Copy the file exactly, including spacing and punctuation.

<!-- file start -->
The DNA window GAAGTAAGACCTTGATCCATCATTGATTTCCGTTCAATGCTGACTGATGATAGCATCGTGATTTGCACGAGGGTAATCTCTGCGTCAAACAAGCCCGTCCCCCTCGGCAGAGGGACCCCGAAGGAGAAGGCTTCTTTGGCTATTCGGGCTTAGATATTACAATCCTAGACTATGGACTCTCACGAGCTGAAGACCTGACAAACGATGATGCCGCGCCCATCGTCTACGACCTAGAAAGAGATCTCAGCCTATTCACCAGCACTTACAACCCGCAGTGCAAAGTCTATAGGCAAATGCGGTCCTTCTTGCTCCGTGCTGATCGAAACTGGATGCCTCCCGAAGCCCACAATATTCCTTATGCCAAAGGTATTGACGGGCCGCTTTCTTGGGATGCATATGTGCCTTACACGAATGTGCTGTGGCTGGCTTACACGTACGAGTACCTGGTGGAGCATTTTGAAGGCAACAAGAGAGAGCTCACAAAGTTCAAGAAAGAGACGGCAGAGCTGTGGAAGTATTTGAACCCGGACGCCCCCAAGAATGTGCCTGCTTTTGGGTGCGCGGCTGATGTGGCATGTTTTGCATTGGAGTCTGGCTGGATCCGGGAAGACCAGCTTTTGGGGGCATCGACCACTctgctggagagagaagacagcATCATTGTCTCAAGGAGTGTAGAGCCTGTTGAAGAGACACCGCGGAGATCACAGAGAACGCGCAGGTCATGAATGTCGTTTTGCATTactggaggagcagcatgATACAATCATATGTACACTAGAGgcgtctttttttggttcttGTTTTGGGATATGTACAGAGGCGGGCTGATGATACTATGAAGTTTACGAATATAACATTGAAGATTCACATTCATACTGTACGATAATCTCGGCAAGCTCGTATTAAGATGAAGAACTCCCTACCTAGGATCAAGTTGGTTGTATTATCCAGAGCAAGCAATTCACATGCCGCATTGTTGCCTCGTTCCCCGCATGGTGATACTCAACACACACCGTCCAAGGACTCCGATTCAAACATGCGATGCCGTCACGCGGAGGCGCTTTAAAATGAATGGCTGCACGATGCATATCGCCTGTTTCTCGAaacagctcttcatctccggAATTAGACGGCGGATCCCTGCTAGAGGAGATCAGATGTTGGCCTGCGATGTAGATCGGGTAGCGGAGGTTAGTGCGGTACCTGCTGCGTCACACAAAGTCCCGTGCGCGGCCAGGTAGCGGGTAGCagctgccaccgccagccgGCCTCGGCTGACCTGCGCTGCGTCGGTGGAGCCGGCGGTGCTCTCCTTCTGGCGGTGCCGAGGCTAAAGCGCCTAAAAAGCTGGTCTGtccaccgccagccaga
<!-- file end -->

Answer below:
The DNA window GAAGTAAGACCTTGATCCATCATTGATTTCCGTTCAATGCTGACTGATGATAGCATCGTGATTTGCACGAGGGTAATCTCTGCGTCAAACAAGCCCGTCCCCCTCGGCAGAGGGACCCCGAAGGAGAAGGCTTCTTTGGCTATTCGGGCTTAGATATTACAATCCTAGACTATGGACTCTCACGAGCTGAAGACCTGACAAACGATGATGCCGCGCCCATCGTCTACGACCTAGAAAGAGATCTCAGCCTATTCACCAGCACTTACAACCCGCAGTGCAAAGTCTATAGGCAAATGCGGTCCTTCTTGCTCCGTGCTGATCGAAACTGGATGCCTCCCGAAGCCCACAATATTCCTTATGCCAAAGGTATTGACGGGCCGCTTTCTTGGGATGCATATGTGCCTTACACGAATGTGCTGTGGCTGGCTTACACGTACGAGTACCTGGTGGAGCATTTTGAAGGCAACAAGAGAGAGCTCACAAAGTTCAAGAAAGAGACGGCAGAGCTGTGGAAGTATTTGAACCCGGACGCCCCCAAGAATGTGCCTGCTTTTGGGTGCGCGGCTGATGTGGCATGTTTTGCATTGGAGTCTGGCTGGATCCGGGAAGACCAGCTTTTGGGGGCATCGACCACTctgctggagagagaagacagcATCATTGTCTCAAGGAGTGTAGAGCCTGTTGAAGAGACACCGCGGAGATCACAGAGAACGCGCAGGTCATGAATGTCGTTTTGCATTactggaggagcagcatgATACAATCATATGTACACTAGAGgcgtctttttttggttcttGTTTTGGGATATGTACAGAGGCGGGCTGATGATACTATGAAGTTTACGAATATAACATTGAAGATTCACATTCATACTGTACGATAATCTCGGCAAGCTCGTATTAAGATGAAGAACTCCCTACCTAGGATCAAGTTGGTTGTATTATCCAGAGCAAGCAATTCACATGCCGCATTGTTGCCTCGTTCCCCGCATGGTGATACTCAACACACACCGTCCAAGGACTCCGATTCAAACATGCGATGCCGTCACGCGGAGGCGCTTTAAAATGAATGGCTGCACGATGCATATCGCCTGTTTCTCGAaacagctcttcatctccggAATTAGACGGCGGATCCCTGCTAGAGGAGATCAGATGTTGGCCTGCGATGTAGATCGGGTAGCGGAGGTTAGTGCGGTACCTGCTGCGTCACACAAAGTCCCGTGCGCGGCCAGGTAGCGGGTAGCagctgccaccgccagccgGCCTCGGCTGACCTGCGCTGCGTCGGTGGAGCCGGCGGTGCTCTCCTTCTGGCGGTGCCGAGGCTAAAGCGCCTAAAAAGCTGGTCTGtccaccgccagccaga